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article imageEssential Science: Mystery of Mercury’s Great Valley

By Tim Sandle     Dec 12, 2016 in Science
Mercury has long been regarded as one of the Solar System’s more mysterious planets. Despite decades of observations by astronomers new points of interest appear. The latest is with the planet’s great valley.
The new insight into the planet located closest to the Sun has come from NASA’s MESSENGER spacecraft. This relates to a valley located on the planet’s surface and the reason for its formation is linked to the planet having shrunk at some point in the past.
MESSENGER is an acronym for MErcury Surface, Space ENvironment, GEochemistry, and Ranging; the word also serves as a reference to the Roman mythological messenger, Mercury. While in orbit around Mercury the spacecraft was powered by a two-panel gallium arsenide/germanium solar array.
The spacecraft orbited the planet Mercury between 2011 and 2015. The data from the probe is still being analysed. The most recent review of the collected data indicates that Mercury’s only tectonic plate has deformed.
While Mercury has often been viewed from afar there have been very few space probes sent close to the planet. The reason why so few missions have targeted Mercury is because it is very difficult to obtain a satellite orbit around the planet on account of its proximity to the Sun.
These images of Mercury were taken onboard the MESSENGER spacecraft  the first ever to orbit the inn...
These images of Mercury were taken onboard the MESSENGER spacecraft, the first ever to orbit the innermost planet.
NASA/Johns Hopkins University Applied Physics Laboratory/Carnegie Institution of Washington
Facts about Mercury:
Mercury does not have any moons or rings.
A person’s weight on Mercury would only be 38 percent of their weight on Earth.
A year on Mercury takes 88 Earth days.
Mercury is the most cratered planet in the Solar System.
Mercury has a diameter of 4,879 kilometers, making it the smallest planet.
It is not known who discovered Mercury.
Mercury is the smallest and innermost planet in the Solar System, with an orbital period of just 88 Earth days. Mercury is composed of a rocky body like Earth with a high iron content, and the planet probably has a molten core. One notable feature about Mercury's surface is the presence of numerous narrow ridges, extending up to several hundred kilometers in length.
The recent findings about structural changes to Mercury has come about due to MESSENGER allowing the researchers to generate stereo images of the planet’s surface. These images have highlighted what is being termed the Great Valley. This is a ravine stretching about 620 miles long, 250 miles wide, and two miles deep. The valley stretches into the Rembrandt basin, which is the youngest of the impact craters on the planet’s surface.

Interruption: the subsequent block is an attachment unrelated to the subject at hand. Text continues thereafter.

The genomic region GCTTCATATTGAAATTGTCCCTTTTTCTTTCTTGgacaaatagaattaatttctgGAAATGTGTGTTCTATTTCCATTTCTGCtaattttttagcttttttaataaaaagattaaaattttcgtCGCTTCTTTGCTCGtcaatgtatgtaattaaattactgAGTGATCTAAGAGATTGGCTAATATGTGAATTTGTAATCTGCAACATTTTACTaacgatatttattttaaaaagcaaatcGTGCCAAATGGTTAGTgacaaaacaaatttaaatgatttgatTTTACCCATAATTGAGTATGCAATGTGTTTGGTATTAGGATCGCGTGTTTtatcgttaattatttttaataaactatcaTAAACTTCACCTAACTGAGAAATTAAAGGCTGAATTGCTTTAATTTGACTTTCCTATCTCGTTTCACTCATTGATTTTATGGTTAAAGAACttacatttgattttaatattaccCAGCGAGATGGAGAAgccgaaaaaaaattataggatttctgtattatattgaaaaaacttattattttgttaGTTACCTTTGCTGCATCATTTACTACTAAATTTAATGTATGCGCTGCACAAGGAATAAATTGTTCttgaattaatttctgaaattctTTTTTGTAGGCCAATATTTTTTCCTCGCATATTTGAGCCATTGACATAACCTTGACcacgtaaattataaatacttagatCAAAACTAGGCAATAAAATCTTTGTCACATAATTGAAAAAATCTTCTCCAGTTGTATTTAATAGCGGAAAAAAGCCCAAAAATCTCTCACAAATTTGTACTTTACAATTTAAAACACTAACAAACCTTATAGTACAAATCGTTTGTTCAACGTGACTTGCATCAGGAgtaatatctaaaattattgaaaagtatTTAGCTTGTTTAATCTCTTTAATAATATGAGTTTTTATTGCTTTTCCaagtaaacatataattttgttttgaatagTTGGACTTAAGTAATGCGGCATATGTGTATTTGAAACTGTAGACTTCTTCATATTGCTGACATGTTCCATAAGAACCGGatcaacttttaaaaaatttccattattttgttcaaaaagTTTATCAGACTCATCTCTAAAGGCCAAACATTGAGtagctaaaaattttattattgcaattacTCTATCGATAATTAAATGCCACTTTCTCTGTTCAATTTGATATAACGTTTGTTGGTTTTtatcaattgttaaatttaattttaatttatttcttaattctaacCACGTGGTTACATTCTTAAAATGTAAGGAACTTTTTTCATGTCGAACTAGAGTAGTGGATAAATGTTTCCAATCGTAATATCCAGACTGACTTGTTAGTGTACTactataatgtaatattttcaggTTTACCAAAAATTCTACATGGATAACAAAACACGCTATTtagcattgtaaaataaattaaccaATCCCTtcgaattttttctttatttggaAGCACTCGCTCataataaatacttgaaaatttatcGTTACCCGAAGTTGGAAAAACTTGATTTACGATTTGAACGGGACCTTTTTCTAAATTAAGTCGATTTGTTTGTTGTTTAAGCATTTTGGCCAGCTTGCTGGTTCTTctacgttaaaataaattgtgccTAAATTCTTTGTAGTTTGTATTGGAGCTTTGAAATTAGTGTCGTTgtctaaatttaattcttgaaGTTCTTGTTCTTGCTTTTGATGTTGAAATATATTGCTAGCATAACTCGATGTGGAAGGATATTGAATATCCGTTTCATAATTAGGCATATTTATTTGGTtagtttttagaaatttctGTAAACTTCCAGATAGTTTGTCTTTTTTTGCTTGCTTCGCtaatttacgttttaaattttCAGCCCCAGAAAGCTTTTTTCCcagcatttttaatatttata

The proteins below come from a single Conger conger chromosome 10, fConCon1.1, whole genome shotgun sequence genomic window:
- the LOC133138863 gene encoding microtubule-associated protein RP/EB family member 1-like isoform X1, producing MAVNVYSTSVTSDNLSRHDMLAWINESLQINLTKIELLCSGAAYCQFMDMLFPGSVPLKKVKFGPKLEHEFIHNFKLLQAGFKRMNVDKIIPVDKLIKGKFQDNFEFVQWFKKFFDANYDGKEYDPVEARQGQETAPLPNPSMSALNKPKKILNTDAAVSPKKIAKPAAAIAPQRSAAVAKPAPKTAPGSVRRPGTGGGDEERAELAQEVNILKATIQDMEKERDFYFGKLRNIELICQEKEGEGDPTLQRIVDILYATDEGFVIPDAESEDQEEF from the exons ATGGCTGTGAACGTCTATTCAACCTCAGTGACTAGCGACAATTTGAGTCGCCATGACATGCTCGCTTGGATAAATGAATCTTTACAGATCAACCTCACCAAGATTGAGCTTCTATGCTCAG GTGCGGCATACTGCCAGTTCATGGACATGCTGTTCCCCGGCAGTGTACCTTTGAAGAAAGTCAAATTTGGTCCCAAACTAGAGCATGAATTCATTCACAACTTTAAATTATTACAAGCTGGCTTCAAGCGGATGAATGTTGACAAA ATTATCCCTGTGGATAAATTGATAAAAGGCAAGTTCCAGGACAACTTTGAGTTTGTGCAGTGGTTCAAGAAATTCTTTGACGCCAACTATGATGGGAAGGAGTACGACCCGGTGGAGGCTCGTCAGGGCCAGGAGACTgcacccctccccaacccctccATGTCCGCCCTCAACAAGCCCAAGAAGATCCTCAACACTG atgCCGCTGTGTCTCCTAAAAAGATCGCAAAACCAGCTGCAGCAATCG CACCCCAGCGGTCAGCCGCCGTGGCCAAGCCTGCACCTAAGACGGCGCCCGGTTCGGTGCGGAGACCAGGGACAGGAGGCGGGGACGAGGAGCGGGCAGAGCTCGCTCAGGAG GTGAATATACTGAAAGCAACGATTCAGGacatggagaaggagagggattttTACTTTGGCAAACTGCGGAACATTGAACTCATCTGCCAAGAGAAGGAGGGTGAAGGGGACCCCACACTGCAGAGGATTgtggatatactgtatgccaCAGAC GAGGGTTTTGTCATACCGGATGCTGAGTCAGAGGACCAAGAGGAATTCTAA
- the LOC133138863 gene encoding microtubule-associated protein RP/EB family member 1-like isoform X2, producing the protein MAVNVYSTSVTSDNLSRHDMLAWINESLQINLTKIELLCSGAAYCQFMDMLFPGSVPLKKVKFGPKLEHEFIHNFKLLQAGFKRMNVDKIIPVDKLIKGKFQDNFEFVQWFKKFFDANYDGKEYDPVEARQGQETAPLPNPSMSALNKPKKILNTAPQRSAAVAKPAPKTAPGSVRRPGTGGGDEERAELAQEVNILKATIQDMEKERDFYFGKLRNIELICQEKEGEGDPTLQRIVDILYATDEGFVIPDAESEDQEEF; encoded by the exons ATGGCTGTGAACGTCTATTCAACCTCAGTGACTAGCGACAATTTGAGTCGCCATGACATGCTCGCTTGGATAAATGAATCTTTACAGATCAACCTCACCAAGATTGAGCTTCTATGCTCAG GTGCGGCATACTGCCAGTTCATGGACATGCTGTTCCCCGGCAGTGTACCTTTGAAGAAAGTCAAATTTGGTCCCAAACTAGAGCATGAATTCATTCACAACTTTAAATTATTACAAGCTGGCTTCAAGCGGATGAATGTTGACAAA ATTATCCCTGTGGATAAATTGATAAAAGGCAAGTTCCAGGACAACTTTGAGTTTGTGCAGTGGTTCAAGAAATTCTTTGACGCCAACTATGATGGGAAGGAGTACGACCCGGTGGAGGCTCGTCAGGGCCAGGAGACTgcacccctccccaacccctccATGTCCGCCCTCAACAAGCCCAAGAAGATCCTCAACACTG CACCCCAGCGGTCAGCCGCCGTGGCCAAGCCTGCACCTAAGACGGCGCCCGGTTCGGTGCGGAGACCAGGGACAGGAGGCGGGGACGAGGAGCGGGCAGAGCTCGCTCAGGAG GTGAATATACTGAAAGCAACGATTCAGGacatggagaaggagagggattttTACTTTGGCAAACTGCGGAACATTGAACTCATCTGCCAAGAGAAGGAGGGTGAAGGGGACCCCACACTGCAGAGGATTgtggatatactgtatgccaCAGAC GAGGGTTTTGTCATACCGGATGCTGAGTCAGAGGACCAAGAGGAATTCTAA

This diagram shows the approximate relative sizes of the terrestrial planets  from left to right: Me...
This diagram shows the approximate relative sizes of the terrestrial planets, from left to right: Mercury, Venus, Earth and Mars. Distances are not to scale.
NASA Mercury image: JHUAPL Venus image: JPL Mars image: HST
The valley is shown and described in the following video:
With the video from NASA, the image mosaic transforms into a colorized digital elevation model created from stereo images of the region.
The valley is interesting since it relates to Mercury’s lithosphere (the region between the crust and its upper mantle). These conditions differ to Earth in that there is only one tectonic plate. The lithosphere describes the rigid outermost shell of a planet, which is normally broken up into several tectonic plates (the Earth has seven).
Since Mercury only has one tectonic plate, the internal cooling within the planet probably led to its only plate to contort and bend. Here, as Laboratory Reports notes, some sections of the planet were forced upward and other parts were forced to sag inward.
The analysis from the space probe indicates that the Great Valley on Mercury is the result of the global contraction of a shrinking one-plate planet. This has surprised analysts from NASA.
The research indicates that each planet, even those seemingly similar to earth, have different geologies and have undergone different developments. Since temperature changes inside the planet are on-going further buckling is likely to occur.
The research into Mercury has been published in the journal Geophysical Research Letters. The paper is titled “Fault-bound valley associated with the Rembrandt basin on Mercury.”
This article is part of Digital Journal's regular Essential Science columns. Each week Tim Sandle explores a topical and important scientific issue. Last week we examined research about a gene that could prevent people from drinking excessively. The week before considered the role of nitrogen in the diet and the impact of this upon gut health.
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